James Collier, A Vintage Vignette

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James Collier
A Vintage Vignette by John P. Rankin
March 3, 2010

The Huntsville-based Southern Advocate newspaper on September 8, 1832, with a by-line of Triana, Aug. 18, 1832, read in part as follows about the passing of James Collier:

“His loss will long be felt by the circle of relations whom he has left behind him; and his memory, as a soldier and a man, will be long and affectionately cherished by all to whom he was known. How often, at the peaceful fireside of this revolutionary soldier, have we heard the tale of the deeds of other years! Even now, can we see, in fancy's eye, the grey-haired sire, traveling with increased emotion through the memorable battles of Gilford, Brandywine, Savannah and Eutaw Springs. His aged and failing eyes glisten again with the fire of youth! At the recollection of their resplendent glories, he springs forward from the venerable chair of age, and in the warmth of emotion, almost forgets, for the time, the lapse of years! But he is gone to the cold and silent tomb, moldering into dust, and mingling again with his mother earth. No more shall his spirit rejoice in the cannon's roar, or the music of the drum.”

Accounts state that James Collier was buried on his plantation, “Myrtle Grove”, near the Tennessee River. His wife Elizabeth is buried beside him. They came here in 1818, six years after some of their older children had already settled in the area. James was born in Virginia in 1757 and Elizabeth in 1763. She preceded him in death, passing in 1828. Their family cemetery today is lost to antiquity, with its exact location unknown, but it would have been close to the plantation house, northwest of Swancott. James Collier was a son of Cornelius Collier and Elizabeth Wyatt of Lunenburg County, Virginia. His mother was closely related to the notable Virginia Lees and Sir Francis Wyatt, Colonial Governor of Virginia. The old flax wheel of James’ cousin, Mary Collier, inspired the insignia of the Daughters of the American Revolution, according to Thomas McAdory Owen’s “Revolutionary Soldiers in Alabama”. James married Elizabeth Bouldin, a daughter of James Bouldin, who was the oldest son of Colonel Thomas Bouldin of Colonial fame. The Bouldins settled in Lunenburg (now Charlotte) County, Virginia. They were noted for their intellect and a preference for the legal profession, including a long history as judges in Virginia.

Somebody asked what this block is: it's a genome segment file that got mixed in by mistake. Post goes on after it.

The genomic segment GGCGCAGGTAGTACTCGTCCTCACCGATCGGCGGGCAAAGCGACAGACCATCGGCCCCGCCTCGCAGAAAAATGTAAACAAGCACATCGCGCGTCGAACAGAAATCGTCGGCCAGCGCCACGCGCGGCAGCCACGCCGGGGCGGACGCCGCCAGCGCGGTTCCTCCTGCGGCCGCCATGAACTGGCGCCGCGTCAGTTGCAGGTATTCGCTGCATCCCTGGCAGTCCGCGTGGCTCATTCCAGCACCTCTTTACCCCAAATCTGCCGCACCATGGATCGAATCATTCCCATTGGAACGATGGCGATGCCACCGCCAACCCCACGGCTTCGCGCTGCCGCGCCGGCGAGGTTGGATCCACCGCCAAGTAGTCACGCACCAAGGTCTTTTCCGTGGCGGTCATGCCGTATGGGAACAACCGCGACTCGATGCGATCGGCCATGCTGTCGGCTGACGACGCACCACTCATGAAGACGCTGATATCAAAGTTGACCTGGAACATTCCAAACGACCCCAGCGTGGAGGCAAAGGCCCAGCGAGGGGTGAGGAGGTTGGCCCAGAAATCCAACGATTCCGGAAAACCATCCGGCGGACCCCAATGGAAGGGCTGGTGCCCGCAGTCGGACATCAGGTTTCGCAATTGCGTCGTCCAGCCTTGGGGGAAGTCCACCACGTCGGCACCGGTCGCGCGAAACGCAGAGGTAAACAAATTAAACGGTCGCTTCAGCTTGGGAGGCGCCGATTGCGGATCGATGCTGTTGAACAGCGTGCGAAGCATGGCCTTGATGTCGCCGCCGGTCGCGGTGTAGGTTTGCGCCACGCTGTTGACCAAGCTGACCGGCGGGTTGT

According to the book “The Lure and Lore of Limestone County (Alabama)” by Chris Edwards and Faye Axford (1978), the family of James and Elizabeth Bouldin Collier included ten children. Bouldin Collier, born in 1789, married Sarah Slaughter of Limestone County. Wyatt Collier (1791-1856) married Janet Walker, daughter of James, an immigrant from Scotland, thought to have been the father of William Walker, who was the President of Nicaragua in 1856. Martha Collier married William Alexander Slaughter of Limestone County. Dr. James Bouldin Collier, born in 1795, married Sarah Land, then Mrs. Frances Slaughter of Limestone County. His daughter Anne married Wyatt Blackwell, a son of William H. Blackwell. Elizabeth Wyatt Collier (1797-1856) married William Henry Blackwell, who was born in Fauquier County, Virginia. William Edward Collier (1799-1833) married Emily Stewart, then Ophelia Jane Stewart Slaughter. He and Ophelia had Amy Raines Collier, who married Dr. William Pickett, son of Steptoe Pickett. Henry Watkins Collier (1801-1855) married Mary Williams Battle. He became a Chief Justice of the Alabama Supreme Court and Governor of the State. Thomas Bouldin Collier (1803-1869) married Mary Harrison Dent, a close relative of Julia Dent Grant, wife of Union General and later President of the United States, Ulysses S. Grant. The sixth of Thomas’ eight children was Eleanor H. Collier, who married Augustus M. Blackwell, a son of Samuel and Sarah Dent Blackwell of Morgan County. The ninth child of James and Elizabeth Collier was Charles Ephraim Collier (1805-1888). Charles married Elizabeth Stewart and had a daughter Emily, who married Dr. Samuel Jordan Withers. Dr. Withers was a grandson of John and Mary Withers, parents of Susannah Claiborne Withers, who married Clement Comer Clay, the eighth Governor of Alabama. The last child of James and Elizabeth Collier was Alford, who died young. The Collier family was quite well connected.

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